Fishermen train for a rescue in an industry full of danger
Safety a concern as lobster season in southwest Nova Scotia approaches
The thick red neoprene of my survival suit pressed my nose flat against my face, as I flopped into the makeshift rescue rig.
A winch above strained to pull me from the dark water.
The rope snapped. I plunged back down, spat out salty water and bobbed to the surface.
"And that's why we do the drills," said Matthew Duffy, a safety advisor with the Fisheries Safety Association of Nova Scotia.
Duffy stood on the boat above me in Port Mouton, N.S., next to a sheepish captain who later vowed to buy a new rope. On an adjacent wharf, dozens of fishermen watched our mock rescue.
The Fisheries Safety Association of Nova Scotia has met with fishermen across the province this summer. The organization visits ports to demonstrate rescue techniques, encourage proper equipment care and promote safe practices at sea.
The work comes as last month the Transportation Safety Board of Canada sounded the alarm over what it called the fishing industry's "disturbing safety record."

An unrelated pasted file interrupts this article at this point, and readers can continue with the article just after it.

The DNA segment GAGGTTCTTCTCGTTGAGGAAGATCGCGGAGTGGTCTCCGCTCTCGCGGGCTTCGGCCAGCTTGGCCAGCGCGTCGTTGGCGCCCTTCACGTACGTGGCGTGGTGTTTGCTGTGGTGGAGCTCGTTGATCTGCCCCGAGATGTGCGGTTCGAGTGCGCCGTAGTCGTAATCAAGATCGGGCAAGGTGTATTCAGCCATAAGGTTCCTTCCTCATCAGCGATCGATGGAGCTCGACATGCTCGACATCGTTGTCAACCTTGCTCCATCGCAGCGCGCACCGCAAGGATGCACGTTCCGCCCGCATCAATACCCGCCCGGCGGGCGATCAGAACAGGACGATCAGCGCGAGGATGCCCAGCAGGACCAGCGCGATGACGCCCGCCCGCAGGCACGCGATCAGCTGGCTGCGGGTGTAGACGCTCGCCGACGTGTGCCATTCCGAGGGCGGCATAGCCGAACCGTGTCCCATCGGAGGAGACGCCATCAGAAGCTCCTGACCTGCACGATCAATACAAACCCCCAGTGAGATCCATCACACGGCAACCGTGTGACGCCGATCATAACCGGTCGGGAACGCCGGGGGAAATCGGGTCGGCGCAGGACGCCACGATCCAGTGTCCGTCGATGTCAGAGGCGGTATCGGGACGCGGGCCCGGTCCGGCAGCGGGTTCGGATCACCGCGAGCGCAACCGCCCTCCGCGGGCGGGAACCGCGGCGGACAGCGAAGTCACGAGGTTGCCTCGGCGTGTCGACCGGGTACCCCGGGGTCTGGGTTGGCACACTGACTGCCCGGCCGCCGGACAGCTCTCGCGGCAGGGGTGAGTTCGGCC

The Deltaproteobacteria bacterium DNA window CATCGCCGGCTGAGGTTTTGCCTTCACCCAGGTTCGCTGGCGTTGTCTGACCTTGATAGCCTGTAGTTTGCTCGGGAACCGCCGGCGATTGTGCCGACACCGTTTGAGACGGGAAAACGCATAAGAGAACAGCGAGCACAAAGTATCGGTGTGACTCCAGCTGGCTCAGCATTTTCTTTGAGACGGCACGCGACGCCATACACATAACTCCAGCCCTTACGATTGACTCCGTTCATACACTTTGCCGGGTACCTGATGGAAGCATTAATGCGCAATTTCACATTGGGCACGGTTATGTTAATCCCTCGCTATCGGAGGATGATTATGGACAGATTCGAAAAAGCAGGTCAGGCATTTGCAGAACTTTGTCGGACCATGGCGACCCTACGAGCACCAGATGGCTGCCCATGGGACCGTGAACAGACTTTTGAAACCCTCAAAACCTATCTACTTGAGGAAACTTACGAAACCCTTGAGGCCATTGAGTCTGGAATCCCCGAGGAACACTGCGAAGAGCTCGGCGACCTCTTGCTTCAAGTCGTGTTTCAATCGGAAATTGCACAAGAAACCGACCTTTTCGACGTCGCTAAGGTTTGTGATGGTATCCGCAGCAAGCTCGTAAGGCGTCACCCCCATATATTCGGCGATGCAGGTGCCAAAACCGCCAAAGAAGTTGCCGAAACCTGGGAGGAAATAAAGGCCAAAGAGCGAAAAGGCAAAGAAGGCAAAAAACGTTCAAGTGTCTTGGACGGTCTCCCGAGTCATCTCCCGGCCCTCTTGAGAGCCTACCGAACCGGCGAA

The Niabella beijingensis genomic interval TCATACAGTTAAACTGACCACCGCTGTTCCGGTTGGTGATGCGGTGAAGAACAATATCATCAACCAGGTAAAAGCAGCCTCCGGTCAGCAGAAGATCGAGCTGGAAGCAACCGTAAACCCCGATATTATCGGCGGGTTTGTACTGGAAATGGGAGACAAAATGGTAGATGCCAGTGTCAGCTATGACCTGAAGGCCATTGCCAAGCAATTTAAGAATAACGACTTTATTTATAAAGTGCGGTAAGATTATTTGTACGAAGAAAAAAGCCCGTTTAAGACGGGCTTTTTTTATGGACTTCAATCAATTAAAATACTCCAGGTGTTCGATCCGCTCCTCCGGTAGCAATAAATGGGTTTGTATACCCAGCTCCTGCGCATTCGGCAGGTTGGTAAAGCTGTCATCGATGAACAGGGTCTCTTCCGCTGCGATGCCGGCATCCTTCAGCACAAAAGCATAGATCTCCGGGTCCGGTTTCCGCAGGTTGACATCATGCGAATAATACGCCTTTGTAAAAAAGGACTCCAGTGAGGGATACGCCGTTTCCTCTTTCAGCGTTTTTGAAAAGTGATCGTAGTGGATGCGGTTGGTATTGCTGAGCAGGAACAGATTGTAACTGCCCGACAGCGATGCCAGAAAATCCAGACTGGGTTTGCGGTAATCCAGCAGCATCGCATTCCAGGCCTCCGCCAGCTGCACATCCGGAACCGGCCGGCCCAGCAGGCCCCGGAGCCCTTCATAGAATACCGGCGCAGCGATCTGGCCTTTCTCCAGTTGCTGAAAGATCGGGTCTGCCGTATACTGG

At least seventeen people have died so far this year in the commercial fishery, the worst year since 2004, and the chair of the safety board has said the "industry's safety culture still has a long way to go."
Safety has also been a growing concern in the southwest Nova Scotia lobster industry, the most lucrative lobster fishery in Canada. The season was due to begin Monday, but was delayed due to high winds.
Simple equipment changes can save lives, said Duffy.
"The most common thing we see is the life ring without the rope tied to it," he said. "Or the rope's tied so tightly that they spend a lot of time untying it."
That means the life ring won't get to the victim in time, or it will be thrown with no way to retrieve it.
He also said he's seen rescue ladders that don't reach all the way to the water line when installed on the side of the boat.
But there is some good news. Duffy said he's seeing more fishermen wearing their personal flotation devices (PFDs).
"You're seeing people with the PFDs and they're pretty dirty and full of fish guts, so it shows that they are wearing them."
If a crew member goes overboard and falls unconscious or is injured, the winch rescue may not be an option.
In that case, Duffy and the crew of Gordon Burgess's boat lowered a net into the water. The net had horizontal ribs to help it keep its shape.
The victim swims or is pulled into the net. Then, by hauling up one side, the victim is rolled up along the side of the boat.
Duffy said each fishing boat is required to have a list of gear to rescue people who fall overboard.